• Elizabeth. The Intergovernmental Panel on Climate Change (IPCC) was set up in 1988 with a mission to provide comprehensive scientific assessments of information about the risk of climate change caused by human activity. In all this time, some 25 years, it has signally failed to provide any convincing evidence that this is so on anything but a minor scale akin to microclimates.

          The eye-wateringly expensive models that have been developed to project climate change on a global level have failed to do so. The modelling so produced increases in divergence from observations with each succeeding year. With respect and in response to Mike below, it is not up to others to prove their models one way or another or explain the assumptions lying behind them that are wrong or otherwise. It is up to the IPCC itself and the modellers to do that. This is what they were charged to do.

      • The test of a scientific theory is the accuracy of its predictions.
        The reason so many scientists are skeptical of the global warming theory is because the predictions of the computer models have been so wrong : carbon dioxide has been increasing but temperature has not : there has been no significant warming for the last 17 years.
        How can there be confidence in the models’ predictions for the next 80 years when the predictions for the last 20 years have been wrong.
        For more info, go to the world’s most popular science blog:

  11. OFFs protest on Otago Harbour 12.1.14 [stuff.co.nz McCorkindale Fairfax] 1OIL FREE MESSAGE: Protesters on Otago Harbour on Sunday.
    Wilma McCorkindale/Fairfax NZ Southland Times

  12. Noble Bob Douglas —new ultra-deepwater drillship
    Noble Drilling (Noble Corporation) is bringing the new high-tech drillship to New Zealand as part of Anadarko’s deepwater programme. The overall project length for Noble Drilling is anticipated to be circa 8 months.

    Noble Bob Douglad drill ship 1Anadarko hires drillship Noble Bob Douglas under construction at HHI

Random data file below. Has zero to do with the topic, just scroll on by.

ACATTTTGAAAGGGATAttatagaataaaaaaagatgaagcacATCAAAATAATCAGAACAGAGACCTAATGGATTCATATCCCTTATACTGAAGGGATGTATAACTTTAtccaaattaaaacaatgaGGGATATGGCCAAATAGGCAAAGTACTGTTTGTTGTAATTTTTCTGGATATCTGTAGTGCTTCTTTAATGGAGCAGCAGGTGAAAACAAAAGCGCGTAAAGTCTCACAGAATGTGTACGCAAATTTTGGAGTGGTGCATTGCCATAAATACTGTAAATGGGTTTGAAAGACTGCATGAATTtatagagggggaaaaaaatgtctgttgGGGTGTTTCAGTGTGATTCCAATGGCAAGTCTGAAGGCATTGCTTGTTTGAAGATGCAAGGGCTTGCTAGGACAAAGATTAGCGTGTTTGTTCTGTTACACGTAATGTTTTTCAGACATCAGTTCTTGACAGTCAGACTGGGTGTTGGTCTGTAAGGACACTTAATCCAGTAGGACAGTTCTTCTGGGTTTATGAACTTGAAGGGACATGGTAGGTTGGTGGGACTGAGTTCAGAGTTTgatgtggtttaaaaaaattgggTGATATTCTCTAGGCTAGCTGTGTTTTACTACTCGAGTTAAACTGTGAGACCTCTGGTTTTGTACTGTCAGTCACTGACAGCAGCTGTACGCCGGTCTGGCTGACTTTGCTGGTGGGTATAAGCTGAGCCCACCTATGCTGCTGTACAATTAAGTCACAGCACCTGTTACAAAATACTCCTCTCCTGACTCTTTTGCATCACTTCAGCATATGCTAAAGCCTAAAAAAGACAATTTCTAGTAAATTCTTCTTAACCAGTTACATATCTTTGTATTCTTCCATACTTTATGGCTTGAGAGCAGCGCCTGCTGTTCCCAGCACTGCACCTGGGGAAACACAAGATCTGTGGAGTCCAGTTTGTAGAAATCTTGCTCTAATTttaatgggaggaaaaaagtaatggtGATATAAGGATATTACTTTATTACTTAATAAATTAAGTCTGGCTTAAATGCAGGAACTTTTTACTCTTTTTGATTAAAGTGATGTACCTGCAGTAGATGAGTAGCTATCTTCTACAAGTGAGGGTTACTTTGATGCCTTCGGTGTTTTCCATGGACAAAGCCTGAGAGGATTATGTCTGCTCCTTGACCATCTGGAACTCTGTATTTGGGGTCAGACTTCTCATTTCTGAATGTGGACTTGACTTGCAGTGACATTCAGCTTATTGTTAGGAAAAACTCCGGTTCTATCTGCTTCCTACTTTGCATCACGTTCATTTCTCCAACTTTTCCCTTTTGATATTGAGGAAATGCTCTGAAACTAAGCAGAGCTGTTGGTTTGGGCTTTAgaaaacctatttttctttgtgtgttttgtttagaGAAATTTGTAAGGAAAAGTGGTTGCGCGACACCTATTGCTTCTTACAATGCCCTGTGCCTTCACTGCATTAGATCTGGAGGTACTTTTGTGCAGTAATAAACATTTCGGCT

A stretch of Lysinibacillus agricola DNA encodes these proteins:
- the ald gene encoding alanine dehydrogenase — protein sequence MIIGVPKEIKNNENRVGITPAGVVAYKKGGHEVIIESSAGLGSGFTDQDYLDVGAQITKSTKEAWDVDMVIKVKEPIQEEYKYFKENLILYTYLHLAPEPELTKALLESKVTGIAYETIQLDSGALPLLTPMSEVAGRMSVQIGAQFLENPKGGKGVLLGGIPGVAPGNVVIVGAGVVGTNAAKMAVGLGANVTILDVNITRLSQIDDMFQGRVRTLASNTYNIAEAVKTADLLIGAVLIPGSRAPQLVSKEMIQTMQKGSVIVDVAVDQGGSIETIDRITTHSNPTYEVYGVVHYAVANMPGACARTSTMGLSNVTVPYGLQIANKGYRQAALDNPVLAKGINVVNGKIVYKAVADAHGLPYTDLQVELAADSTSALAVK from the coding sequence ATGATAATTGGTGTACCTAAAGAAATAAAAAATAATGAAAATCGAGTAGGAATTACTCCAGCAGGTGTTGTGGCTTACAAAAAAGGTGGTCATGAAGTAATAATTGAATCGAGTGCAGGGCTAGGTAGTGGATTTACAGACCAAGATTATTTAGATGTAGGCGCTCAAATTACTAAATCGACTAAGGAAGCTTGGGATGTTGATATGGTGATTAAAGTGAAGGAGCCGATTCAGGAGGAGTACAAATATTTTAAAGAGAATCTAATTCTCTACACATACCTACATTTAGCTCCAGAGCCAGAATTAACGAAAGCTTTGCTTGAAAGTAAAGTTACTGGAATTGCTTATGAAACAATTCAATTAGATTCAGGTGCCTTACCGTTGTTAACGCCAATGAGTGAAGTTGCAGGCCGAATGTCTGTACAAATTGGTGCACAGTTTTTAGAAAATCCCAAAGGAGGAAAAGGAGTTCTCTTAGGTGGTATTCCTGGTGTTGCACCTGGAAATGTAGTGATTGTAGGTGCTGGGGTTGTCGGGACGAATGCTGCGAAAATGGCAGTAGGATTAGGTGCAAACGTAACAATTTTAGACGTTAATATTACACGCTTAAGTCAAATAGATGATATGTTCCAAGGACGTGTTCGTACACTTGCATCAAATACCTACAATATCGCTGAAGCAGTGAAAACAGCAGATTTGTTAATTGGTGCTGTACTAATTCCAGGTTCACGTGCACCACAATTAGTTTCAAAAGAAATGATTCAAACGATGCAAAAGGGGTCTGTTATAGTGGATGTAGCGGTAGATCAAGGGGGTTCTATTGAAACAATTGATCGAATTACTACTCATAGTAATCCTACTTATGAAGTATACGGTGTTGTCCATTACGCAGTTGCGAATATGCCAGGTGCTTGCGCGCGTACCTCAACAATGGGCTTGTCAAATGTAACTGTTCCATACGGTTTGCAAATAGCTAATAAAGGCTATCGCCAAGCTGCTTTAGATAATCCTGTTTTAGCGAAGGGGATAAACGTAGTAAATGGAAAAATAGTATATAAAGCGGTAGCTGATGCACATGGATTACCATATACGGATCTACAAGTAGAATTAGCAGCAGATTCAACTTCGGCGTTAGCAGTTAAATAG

Rig Name: Noble Bob Douglas
    Rig Manager: Noble Drilling
    Rig Owner: Noble Drilling
    Competitive Rig: Yes
    Rig Type: Drillship
    Drillship Type: Dynamic Positioning
    Rig Design: Gusto Engineering Hyundai Gusto P10000
    Rated Water Depth: 12,000 ft
    Drilling Depth: 40,000 ft
    Read more at RigZone

    Article at Shipbuilding Tribune:
    South Korea: Drillship Noble Bob Douglas Under Construction at HHI Contracted (13.7.12)
    The Noble Bob Douglas is one of four ultra-deepwater drillships being constructed for Noble by HHI. All four drillships are based on a Hyundai Gusto P10000 hull design, capable of operations in water depths of up to 12,000 feet and offering a variable deck load of 20,000 metric tons.

  13. If Dave Cull doesn’t put on his Mayoral hat and state categorically that Dunedin welcomes the opportunity to host these people, then if the exercise does bear fruit in the form of gas or oil, we could well find Dunedin being sidelined and other arrangements made to service and provision the project. It is not for him or any other councillor to use their position to cast personal opinion on the city’s participation at the expense of the industries which may well be negatively affected. Particularly when it comes to the matter of taking personal positions on the basis of supposed ‘Climate Change’ as being caused by the exploitation of ‘fossil fuels’. This is a matter outside the mayor and councillors’ domain. Despite the ‘naysayers’, the science is still very much in dispute, and there is as yet no definitive proof of the claims being made of ‘sea level rises’ or excessive warming, other than a number of computer programmes set to a lot of variables imposed by the IPCC consultant scientists which are very far from being shown as valid. Until this happens, or not, then Dunedin is in no position to make unilateral decisions on either type of outcome. All it will do is sideline the city and run the risk of losing out on possible job and industry growth. As it has been pointed out, Taranaki has benefited immensely out of the oil and gas industry as indeed have other cities around the world. It will be a crying shame if Dunedin misses on the strength of a minority paranoia.